Among the BC Alliance for Arts + Culture's 445 members are artists, performance groups and cultural workers at museums, theatres, concert venues, community organizations, professional associations and more. Here's what some of them are up to this week.
Vancouver International Flamenco Festival
Experience “duende”—the Spanish term for passion and soul expressed through flamenco—as some of the world’s most innovative and revered flamenco artists perform in Vancouver. Along with free pop-up performances and classes, the festival features Spanish flamenco sensation La Moneta (Sept. 23, Vancouver Playhouse) and festival producer Flamenco Rosario, in Nuevo, New Nouveau (Sept. 21, Waterfront Theatre)—a deconstruction of the powerful and sensual dance form, featuring a full flight of dancers.
(Vancouver: until Sept. 23)
Intangible: Memory and Innovation in Coast Salish Art
Leave preconceived notions of Coast Salish art at the door when you enter this exhibition by six trailblazing artists at the Bill Reid Gallery of Northwest Coast Art. Guest curated by Coast Salish culture expert Sharon Fortney, the large-scale glass sculptures, textiles and multimedia works by Aaron Nelson-Moody, lessLIE, Marvin Oliver, Ostwelve, Roxanne Charles and Tracy Williams don’t ignore traditional techniques, but push them in exciting new directions. BC Alliance executive director Brenda Leadlay checked out the well-attended opening reception last night: "The notion of the relationship with everything in nature was a focus of the diverse works. It's not just about human rights, but the rights of the land and everything on it."
(Vancouver: Sept. 13)
Pacific Theatre’s intimate space transforms into a church complete with choir for this immersive play that sees a pastor experience a crisis of faith right in front of his congregation. Lucas Hnath’s drama "is edgy and modern and pushes boundaries,” says director Sarah Rodgers. Chicago Reader agrees: “Unlike any play I’ve ever seen about religion… all sides of the issue are expressed intelligently and honestly.”
(Vancouver: Sept. 15 - Oct. 7)
ReSounding Dunbar Ryerson
Four Vancouver choirs — Vancouver Chamber Choir, Vancouver Orpheus Male Choir, Vancouver Youth Choir and the newish Postmodern Camerata — perform a benefit concert for one of Vancouver’s finest venues for choral performances. “While Vancouver is renowned for its vibrant choral scene, there is a definite lack of venues of the right size with choral-friendly acoustics,” publicist and singer Bruce Hoffman recently told The Vancouver Sun. “Dunbar-Ryerson is one of the few. ReSounding Dunbar-Ryerson began several years ago as a way for ensembles that call the venue home to say thank you. It’s a fun and relaxed evening of music, sort of a sampler of the fall’s choral delights.”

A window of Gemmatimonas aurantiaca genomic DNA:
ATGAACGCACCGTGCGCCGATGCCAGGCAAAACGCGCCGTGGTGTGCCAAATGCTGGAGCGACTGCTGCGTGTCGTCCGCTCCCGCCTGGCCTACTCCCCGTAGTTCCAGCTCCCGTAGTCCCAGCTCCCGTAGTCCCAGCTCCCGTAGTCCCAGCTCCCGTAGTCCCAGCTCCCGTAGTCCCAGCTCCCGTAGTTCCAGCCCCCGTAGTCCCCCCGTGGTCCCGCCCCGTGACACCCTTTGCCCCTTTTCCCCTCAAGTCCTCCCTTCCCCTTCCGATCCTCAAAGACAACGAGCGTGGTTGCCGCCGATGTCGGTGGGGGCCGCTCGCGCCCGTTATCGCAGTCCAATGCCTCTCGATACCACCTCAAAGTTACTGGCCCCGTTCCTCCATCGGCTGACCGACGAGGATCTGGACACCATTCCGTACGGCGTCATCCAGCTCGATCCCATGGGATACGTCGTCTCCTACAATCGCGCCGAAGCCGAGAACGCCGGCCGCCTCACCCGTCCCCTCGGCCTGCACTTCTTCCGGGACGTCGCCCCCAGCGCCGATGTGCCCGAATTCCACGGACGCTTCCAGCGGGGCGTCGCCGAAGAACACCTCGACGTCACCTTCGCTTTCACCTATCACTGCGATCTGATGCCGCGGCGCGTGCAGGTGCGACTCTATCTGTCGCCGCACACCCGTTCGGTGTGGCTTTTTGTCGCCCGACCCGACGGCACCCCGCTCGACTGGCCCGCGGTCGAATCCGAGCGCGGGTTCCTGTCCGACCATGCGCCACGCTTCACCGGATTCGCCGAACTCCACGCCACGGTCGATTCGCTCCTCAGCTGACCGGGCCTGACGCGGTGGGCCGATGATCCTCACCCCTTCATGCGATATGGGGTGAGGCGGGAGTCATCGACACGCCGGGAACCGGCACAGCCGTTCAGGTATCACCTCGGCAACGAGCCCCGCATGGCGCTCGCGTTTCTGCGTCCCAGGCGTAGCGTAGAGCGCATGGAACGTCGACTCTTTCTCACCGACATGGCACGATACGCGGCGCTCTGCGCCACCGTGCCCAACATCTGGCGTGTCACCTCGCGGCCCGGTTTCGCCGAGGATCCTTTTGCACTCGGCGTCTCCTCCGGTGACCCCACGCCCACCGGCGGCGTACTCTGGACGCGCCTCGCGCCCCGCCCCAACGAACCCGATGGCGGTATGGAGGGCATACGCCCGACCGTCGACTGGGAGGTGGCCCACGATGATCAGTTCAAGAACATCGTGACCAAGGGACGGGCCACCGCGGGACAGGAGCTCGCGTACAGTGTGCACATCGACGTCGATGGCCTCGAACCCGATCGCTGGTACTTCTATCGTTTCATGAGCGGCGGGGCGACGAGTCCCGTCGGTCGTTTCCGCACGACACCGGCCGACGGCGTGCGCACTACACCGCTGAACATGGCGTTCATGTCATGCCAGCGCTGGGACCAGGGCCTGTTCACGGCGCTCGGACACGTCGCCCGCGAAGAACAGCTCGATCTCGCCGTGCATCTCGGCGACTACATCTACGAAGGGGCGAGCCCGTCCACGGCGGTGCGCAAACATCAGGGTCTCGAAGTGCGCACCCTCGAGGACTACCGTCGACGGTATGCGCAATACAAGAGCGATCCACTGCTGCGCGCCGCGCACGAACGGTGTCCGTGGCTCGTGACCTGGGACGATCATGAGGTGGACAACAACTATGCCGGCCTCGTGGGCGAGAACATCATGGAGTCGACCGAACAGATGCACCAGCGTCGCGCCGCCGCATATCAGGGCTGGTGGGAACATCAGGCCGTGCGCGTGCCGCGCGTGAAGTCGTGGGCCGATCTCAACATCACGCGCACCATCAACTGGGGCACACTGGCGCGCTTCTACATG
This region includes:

(Vancouver: Sept. 19)
The Best Brothers
Celebrated Canadian playwright Daniel MacIvor’s black comedy concerns two very different brothers dealing with the sudden death of their mother. Talk of funeral arrangements leads to the eulogy and to the question of who was her favourite — besides the dog. Western Canada Theatre co-produces the play with Prince George-based Theatre North West. “There’s something about death that I find rich,” MacIvor tells The National Post. “It’s such a strange thing: it’s about everything, it motivates us, every choice, and yet we don’t have a way to talk about it, a way to have a sense of humour about it. Death doesn’t come up at dinner parties as much as I might like.”
(Kamloops: Sept. 14 - 23)
The Scotiabank Dance Centre Open House
Ever wonder whether your hidden talent might be voguing? Here’s a chance to explore a world of dance, from capoeira, hip-hop and swing, to that stylized, gestural dance that emerged in the Harlem ballroom scene of the '60s and then into the mainstream with Madonna's 1990 music video — all in a single afternoon of free open classes and mini-performances.
(Vancouver: Sept. 16)
Vancouver Fringe Festival
Fringe mania is upon us. What should you see? Of 12 shows witnessed so far, theatre critic Colin Thomas recommends four. Mack Gordon’s solo show, Six Fine Lines, “is as openhearted as it is intelligent, innovative, and unpretentious.” Spoken-word artist Cat Kidd “is the real deal, skilled and compelling,” in her show Hyena Subpoena. Birdhouse serves up “innocence with a fresh side of deadpan.” And Beaver Dreams, about beavers and humans trying to share a lake, is “so stylistically thorough—and fundamentally gentle—that it’s a pleasure to embrace.”
(Vancouver: until Sept. 17)